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Dine like Oscar Wilde: where to find “fin de siècle” architecture in London

Drawing Room with period furniture

It is no surprise that I am a foodie. It is also no surprise that I like to eat in beautiful surroundings, be it taking a picnic to the grounds of a castle in Derbyshire or a restaurant I wish I had decorated myself. Most people are used to me being obsessed with the 18th century, but another period in history that I love (for its arts, architecture and literature) is the fin de siècle, or for the English-speaking audience the end of Queen Victoria’s reign and the beginning of the Edwardian age. While it is very much a Parisian thing, and this love for it goes back to spending hours reading Verlaine and the other poets in my French Literature textbooks as a teenager, there is plenty of it in England, and in particularly London, too.
The very first design of this blog incorporated a famous quote from The Picture of Dorian Gray, “The only difference between a caprice and a lifelong passion is that the caprice lasts a little longer”, and I have talked about my love of Oscar Wilde before, although maybe never to the extent of my youth, when you would really have thought I must be an elective descendant at best, reincarnation at worst (it’s still in there somewhere!).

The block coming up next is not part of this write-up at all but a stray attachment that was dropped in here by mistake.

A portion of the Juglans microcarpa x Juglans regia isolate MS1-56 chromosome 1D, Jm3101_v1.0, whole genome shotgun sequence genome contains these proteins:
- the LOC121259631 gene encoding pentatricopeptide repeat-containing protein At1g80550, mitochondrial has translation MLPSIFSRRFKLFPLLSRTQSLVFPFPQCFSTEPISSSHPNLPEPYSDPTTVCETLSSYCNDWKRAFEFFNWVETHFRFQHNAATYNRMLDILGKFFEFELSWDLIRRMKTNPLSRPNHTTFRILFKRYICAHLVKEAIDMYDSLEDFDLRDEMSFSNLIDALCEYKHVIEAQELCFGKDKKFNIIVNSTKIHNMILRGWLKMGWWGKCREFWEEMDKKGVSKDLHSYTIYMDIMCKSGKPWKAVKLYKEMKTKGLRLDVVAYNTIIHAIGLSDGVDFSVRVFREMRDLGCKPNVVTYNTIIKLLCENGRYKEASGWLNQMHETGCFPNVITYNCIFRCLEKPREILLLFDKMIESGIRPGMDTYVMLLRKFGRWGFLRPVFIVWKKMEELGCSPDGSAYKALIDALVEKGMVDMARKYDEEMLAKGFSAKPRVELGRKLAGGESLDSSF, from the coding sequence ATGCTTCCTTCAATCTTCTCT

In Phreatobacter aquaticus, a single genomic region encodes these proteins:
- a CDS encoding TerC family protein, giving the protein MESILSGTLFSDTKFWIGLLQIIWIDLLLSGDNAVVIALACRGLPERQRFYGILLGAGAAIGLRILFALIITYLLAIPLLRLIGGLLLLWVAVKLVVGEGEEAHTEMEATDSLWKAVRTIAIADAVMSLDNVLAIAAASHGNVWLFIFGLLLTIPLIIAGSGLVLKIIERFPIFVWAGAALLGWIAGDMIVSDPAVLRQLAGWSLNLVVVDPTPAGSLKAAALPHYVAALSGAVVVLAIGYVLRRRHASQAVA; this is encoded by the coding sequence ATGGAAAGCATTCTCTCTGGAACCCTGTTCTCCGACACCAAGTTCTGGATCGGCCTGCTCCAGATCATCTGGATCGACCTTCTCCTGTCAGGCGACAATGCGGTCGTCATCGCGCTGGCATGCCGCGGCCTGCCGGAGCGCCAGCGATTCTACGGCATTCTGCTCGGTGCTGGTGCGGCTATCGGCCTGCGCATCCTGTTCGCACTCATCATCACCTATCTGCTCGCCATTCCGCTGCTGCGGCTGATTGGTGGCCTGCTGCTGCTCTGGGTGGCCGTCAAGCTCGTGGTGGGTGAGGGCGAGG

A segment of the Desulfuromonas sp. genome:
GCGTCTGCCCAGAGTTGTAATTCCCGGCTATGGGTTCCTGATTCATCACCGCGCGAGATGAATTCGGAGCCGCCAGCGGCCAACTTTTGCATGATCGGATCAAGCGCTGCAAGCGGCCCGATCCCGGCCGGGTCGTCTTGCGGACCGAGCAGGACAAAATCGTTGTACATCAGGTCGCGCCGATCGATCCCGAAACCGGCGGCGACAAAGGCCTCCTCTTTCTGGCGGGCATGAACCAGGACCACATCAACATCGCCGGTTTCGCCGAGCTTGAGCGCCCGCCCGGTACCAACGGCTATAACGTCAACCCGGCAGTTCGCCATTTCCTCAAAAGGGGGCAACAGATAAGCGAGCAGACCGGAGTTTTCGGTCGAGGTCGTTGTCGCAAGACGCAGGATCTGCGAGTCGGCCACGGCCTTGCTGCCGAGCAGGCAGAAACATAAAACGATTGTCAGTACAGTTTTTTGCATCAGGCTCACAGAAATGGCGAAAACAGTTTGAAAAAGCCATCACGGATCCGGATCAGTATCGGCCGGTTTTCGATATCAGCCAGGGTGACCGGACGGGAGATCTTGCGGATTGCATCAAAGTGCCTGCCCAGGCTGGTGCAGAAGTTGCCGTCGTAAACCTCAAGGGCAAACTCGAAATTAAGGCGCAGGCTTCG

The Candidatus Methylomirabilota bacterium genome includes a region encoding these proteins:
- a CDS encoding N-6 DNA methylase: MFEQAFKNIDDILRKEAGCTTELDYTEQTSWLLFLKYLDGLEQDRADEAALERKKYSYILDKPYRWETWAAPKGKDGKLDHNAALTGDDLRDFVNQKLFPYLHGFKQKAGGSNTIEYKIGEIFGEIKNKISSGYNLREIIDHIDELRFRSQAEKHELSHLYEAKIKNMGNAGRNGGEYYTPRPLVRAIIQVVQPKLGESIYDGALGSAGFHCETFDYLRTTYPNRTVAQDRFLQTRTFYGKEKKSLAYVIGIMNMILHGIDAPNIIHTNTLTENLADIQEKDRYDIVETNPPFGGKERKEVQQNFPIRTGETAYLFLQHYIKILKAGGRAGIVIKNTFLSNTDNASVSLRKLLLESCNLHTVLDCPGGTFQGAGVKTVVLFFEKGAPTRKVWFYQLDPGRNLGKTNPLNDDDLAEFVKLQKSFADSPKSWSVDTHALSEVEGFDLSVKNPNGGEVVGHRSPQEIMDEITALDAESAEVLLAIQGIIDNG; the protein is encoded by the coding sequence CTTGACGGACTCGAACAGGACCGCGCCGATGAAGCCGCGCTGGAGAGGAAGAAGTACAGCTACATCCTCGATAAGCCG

Pizza Express, Coptic Street (Bloomsbury)
A view of the Pizza Express on Coptic Street, London

 

 

 

 

 

 

 

 

 

 

 

 

 

 

 

Hidden in the area most famous for being the home of the Bloomsbury group and the British Museum, this corner building (between Coptic Street and Little Russell Street) was once the home of the Dairy Supply Company. Built in 1888 by architect R.P. Whellock, the dairy is partly preserved not only in the outdoors structure of the building, but also in the interiors of the restaurant, with the original round windows and tiles giving an original touch to what is a chain that looks the same wherever you visit a branch.

📷 copyright Ghostly Tom’s Travel

Bibendum and Bibendum Oyster House at Michelin House (Chelsea)

Long distance picture of Michelin House in Chelsea

 

 

 

 

 

 

 

 

 

 

 

 

 

 

The Grade II listed 1911 building by François Espinasse, with features that are Art Nouveau and features that are to be Art Deco and images that betray its past as the UK home of French tyre giant Michelin even if you had no idea that Bibendum is the nickname of the Michelin Man. The architectural features are more visible from the Oyster Bar than the restaurant, but since the restaurant is run by Claude Bose and you walk through the ground floor to reach it I thought it’d still deserve a mention. While Chelsea isn’t lacking in good architecture, Bibendum’s fish soup is lush.

Byron Proper Hamburger, Strand (Covent Garden)
Interiors of Grade II listed building turned into Byron burger restaurant

 

 

 

 

 

 

 

 

 

 

 

 

American food in the former home of the Adelphi Theatre’s restaurant, who would have thought it? Enjoy the burger chain favoured by the previous tenant of no 11 Downing Street the night before a budget and enjoy the reflected light from the massive mirrors, golden mosaic ceilings and (modern) chandeliers of this Grade II listed 1887 building by Spencer Chadwick for the Gatti Brothers.

Leadenhall Market, Gracechurch Street (the City)